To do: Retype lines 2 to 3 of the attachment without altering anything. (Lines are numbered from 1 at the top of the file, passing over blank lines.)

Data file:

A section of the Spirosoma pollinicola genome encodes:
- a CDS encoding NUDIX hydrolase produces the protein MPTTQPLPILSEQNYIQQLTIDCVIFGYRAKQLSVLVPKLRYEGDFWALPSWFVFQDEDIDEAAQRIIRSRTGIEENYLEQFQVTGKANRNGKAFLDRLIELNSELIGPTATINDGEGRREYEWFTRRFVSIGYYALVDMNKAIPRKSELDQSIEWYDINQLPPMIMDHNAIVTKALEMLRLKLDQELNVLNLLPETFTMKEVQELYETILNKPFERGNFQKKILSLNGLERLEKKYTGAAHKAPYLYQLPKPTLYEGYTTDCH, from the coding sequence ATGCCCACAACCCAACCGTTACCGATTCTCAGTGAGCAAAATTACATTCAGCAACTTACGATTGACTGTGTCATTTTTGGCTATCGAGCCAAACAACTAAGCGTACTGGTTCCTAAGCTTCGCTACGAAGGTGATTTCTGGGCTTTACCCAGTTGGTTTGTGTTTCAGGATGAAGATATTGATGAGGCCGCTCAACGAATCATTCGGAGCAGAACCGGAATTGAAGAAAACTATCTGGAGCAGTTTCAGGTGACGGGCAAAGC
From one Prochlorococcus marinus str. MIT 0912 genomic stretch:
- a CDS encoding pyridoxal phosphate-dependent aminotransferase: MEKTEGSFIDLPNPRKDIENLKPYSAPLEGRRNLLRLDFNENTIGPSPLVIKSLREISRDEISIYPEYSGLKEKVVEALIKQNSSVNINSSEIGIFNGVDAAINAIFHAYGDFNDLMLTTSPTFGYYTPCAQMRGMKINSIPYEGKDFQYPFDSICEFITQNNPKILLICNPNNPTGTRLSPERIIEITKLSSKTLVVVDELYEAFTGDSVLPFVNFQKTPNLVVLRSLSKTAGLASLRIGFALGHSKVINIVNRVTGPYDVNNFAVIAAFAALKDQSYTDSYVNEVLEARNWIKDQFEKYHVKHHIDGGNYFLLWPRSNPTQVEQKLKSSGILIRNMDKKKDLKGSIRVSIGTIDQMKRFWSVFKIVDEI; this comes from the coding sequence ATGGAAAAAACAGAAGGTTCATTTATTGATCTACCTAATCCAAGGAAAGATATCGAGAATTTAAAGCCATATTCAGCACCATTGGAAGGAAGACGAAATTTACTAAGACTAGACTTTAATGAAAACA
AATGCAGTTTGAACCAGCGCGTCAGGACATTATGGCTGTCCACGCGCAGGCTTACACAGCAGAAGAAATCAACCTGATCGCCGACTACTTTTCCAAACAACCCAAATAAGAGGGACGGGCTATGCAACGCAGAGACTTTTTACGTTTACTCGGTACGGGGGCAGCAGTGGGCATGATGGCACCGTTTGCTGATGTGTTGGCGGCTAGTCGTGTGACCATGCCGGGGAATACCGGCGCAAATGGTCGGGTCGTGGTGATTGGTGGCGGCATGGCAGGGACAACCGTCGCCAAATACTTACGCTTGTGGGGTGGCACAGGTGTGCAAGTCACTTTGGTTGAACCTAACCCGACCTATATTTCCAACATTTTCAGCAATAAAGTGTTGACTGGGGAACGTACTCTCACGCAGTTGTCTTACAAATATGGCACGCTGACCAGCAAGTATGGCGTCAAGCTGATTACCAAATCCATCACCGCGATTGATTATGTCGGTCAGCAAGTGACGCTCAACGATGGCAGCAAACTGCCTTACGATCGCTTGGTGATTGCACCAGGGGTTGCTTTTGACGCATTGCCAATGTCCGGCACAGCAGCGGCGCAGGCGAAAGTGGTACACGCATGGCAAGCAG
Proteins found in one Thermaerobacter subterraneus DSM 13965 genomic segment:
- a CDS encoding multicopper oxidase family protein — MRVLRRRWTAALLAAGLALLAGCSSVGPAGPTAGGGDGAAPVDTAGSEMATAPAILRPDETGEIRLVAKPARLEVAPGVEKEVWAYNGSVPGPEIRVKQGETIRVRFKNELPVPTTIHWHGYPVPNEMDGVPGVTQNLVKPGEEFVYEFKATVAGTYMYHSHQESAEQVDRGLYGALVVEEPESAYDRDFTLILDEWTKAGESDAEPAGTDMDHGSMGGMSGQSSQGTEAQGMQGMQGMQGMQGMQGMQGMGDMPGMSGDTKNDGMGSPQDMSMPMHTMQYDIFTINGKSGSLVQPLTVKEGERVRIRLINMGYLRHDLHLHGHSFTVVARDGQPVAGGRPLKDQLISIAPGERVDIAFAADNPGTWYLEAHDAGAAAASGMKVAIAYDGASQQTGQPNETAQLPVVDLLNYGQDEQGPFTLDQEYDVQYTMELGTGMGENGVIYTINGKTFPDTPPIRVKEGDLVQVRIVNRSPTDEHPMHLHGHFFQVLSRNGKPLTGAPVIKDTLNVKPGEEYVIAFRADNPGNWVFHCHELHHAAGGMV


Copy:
- a CDS encoding NUDIX hydrolase produces the protein MPTTQPLPILSEQNYIQQLTIDCVIFGYRAKQLSVLVPKLRYEGDFWALPSWFVFQDEDIDEAAQRIIRSRTGIEENYLEQFQVTGKANRNGKAFLDRLIELNSELIGPTATINDGEGRREYEWFTRRFVSIGYYALVDMNKAIPRKSELDQSIEWYDINQLPPMIMDHNAIVTKALEMLRLKLDQELNVLNLLPETFTMKEVQELYETILNKPFERGNFQKKILSLNGLERLEKKYTGAAHKAPYLYQLPKPTLYEGYTTDCH, from the coding sequence ATGCCCACAACCCAACCGTTACCGATTCTCAGTGAGCAAAATTACATTCAGCAACTTACGATTGACTGTGTCATTTTTGGCTATCGAGCCAAACAACTAAGCGTACTGGTTCCTAAGCTTCGCTACGAAGGTGATTTCTGGGCTTTACCCAGTTGGTTTGTGTTTCAGGATGAAGATATTGATGAGGCCGCTCAACGAATCATTCGGAGCAGAACCGGAATTGAAGAAAACTATCTGGAGCAGTTTCAGGTGACGGGCAAAGC
From one Prochlorococcus marinus str. MIT 0912 genomic stretch: